Graphic design is a fundamental component of marketing materials for a brand, visually communicating a message, and aiming to implement a feeling of trust in their core demographic.
But if we step back, how should you as a graphic designer market yourself? What is your brand? Whether this is during the earlier stages of your career when impressing potential employers, seeking freelance work, or promoting content across social media channels, it is worth approaching correctly to cut through the static.
1. You are your brand
As soon as you upload creative content to an online space, you become a brand in yourself. Whatever the scale, eyes will end up on your work and this will only gain momentum as time goes on.
Have a clean, professional logo that is uploaded in the correct image dimensions, to avoid distortion. Understand your brand’s aims, like what work you would want to be seen when, and by who. Research how to best get your content in front of your intended demographic, such as using Instagram’s analytics to see where your audience is predominantly from, and the times of the day and week when that social channel is used the most.
2. All eyes on you
If you are seeking a career in graphic design, optimize platforms like LinkedIn by connecting to people who you want to see your work. Post your work, in a well-presented manner using mock-ups, stylistic cohesion and a description with no grammatical errors, and this will appear on the homepages of those you want to be seen by. This will streamline the process and advertise yourself in a better manner than if someone had to go to your profile, then portfolio, then work. With almost 740 million users, LinkedIn is an invaluable resource to tap into for both freelance and full-time work opportunities, ultimately pushing your personal brand.
3. Request testimonials
When purchasing a new product or service, it’s second nature that we check reviews beforehand before, so we know what we’re getting ourselves into and putting our money and time towards. Consider this to be no different from your graphic design services. Request a review or testimonial from a client or employer you believe things have gone well in the past.LinkedIn allows for ‘recommendations’, which can act positively for your online reputation, whereas if you are advertising works through a platform such as Instagram, it’s worth thinking outside the box a bit. If your client gives you praise by email or instant message, perhaps present this in a nicely designed post on your page for potential clientele to see further down the line.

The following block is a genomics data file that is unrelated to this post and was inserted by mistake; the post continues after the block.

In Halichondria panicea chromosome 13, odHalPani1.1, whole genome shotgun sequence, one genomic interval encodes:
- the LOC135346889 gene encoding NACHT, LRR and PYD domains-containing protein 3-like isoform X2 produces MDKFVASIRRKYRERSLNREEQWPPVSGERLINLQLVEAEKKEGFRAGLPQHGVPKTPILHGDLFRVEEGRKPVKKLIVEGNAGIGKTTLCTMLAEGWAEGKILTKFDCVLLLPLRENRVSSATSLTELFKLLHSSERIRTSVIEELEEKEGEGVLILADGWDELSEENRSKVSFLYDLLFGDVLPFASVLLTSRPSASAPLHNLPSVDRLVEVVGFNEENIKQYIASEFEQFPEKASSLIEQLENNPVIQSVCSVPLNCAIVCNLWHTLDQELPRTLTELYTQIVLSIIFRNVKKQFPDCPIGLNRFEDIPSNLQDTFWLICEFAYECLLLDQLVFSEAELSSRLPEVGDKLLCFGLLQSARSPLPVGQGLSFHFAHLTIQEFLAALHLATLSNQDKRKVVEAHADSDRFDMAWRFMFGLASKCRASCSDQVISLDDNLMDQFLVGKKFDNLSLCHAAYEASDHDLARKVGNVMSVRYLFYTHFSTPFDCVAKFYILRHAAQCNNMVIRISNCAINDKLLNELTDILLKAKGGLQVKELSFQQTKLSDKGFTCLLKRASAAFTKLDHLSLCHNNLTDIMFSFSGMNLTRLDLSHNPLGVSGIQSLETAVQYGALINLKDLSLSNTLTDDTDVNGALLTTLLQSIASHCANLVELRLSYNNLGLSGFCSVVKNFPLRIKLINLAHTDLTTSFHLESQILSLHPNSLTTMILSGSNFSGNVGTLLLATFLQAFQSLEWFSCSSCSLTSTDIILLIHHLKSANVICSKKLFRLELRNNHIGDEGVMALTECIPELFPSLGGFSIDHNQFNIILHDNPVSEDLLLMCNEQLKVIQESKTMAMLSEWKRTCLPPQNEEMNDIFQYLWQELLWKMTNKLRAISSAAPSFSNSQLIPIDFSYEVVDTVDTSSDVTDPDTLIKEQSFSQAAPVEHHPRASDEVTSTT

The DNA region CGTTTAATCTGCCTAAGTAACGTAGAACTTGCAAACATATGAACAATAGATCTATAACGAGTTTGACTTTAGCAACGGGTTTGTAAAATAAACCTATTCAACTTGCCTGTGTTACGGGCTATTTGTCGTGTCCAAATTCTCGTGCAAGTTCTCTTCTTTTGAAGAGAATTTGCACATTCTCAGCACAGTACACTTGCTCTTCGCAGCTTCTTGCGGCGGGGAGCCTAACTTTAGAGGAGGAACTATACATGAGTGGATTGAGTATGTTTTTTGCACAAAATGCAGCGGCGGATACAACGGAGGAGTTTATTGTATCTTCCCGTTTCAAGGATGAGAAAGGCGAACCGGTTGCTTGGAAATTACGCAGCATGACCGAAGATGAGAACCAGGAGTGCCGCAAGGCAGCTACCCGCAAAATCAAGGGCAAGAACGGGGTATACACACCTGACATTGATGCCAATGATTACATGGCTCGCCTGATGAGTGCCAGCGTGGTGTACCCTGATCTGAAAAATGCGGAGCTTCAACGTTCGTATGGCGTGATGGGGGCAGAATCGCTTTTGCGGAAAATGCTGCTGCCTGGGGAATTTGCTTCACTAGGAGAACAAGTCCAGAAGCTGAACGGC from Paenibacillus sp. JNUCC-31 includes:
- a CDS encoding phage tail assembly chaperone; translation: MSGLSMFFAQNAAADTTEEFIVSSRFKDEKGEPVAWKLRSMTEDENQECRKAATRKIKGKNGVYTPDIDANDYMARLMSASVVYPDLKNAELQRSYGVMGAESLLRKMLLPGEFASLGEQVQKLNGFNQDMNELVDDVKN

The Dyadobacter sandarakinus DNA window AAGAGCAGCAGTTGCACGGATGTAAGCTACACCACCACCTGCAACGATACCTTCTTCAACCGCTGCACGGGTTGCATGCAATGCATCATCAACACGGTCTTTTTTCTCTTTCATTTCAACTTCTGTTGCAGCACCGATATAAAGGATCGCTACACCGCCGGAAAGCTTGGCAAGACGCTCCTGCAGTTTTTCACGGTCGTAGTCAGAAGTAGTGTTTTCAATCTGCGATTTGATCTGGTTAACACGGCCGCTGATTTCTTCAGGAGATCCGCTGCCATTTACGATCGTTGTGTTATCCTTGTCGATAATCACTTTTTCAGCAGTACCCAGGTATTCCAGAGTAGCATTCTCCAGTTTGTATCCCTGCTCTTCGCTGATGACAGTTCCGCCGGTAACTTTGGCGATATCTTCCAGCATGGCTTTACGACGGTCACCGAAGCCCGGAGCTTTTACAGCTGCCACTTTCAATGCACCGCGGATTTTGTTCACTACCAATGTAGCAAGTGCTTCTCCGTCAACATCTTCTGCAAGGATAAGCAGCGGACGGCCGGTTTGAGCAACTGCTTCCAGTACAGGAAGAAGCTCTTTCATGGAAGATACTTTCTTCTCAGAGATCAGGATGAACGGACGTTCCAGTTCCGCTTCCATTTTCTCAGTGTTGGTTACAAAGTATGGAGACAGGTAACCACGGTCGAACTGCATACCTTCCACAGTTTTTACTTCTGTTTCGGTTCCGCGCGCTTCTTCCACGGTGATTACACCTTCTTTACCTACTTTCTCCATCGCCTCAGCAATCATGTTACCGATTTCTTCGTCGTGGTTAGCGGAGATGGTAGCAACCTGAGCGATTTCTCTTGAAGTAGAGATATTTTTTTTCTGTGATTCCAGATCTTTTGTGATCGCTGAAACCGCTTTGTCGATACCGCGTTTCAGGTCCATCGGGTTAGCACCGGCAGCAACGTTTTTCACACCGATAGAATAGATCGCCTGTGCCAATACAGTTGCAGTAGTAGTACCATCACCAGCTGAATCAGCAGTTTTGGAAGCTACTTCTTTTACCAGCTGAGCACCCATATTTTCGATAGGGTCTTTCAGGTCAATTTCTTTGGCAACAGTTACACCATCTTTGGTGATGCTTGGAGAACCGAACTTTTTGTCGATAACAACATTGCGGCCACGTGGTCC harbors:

4. Your online persona is ‘on’ at all times
If you are actively seeking graphic design work, whether freelance or full-time, it is worth noting that your online presence is accessible to anyone, at any time of the day, from anywhere in the world. Is there a mistake in your portfolio? It can be seen by anyone and could be the difference in you landing that golden opportunity or not. A graphic design portfolio can make your career. Consequently, it should be a priority that your profiles and their content should be immaculate, with your work presented in the best manner possible and no spelling mistakes, to ensure you stand out at every time of the day.
5. Getting that sweet spot with your pitch
Marketing yourself as a graphic designer is an exercise in both perspective and empathy. If a company was constantly trying to push a sale on you for monetary gain with no interest in you as a consumer, you would grow weary and tiresome, with a sour taste left from them for future interactions. Whether it’s a hiring manager, creative director or potential client, make a conscious effort to understand their background, circumstances and needs before pushing for that sale, and it’ll pay off in the long run.
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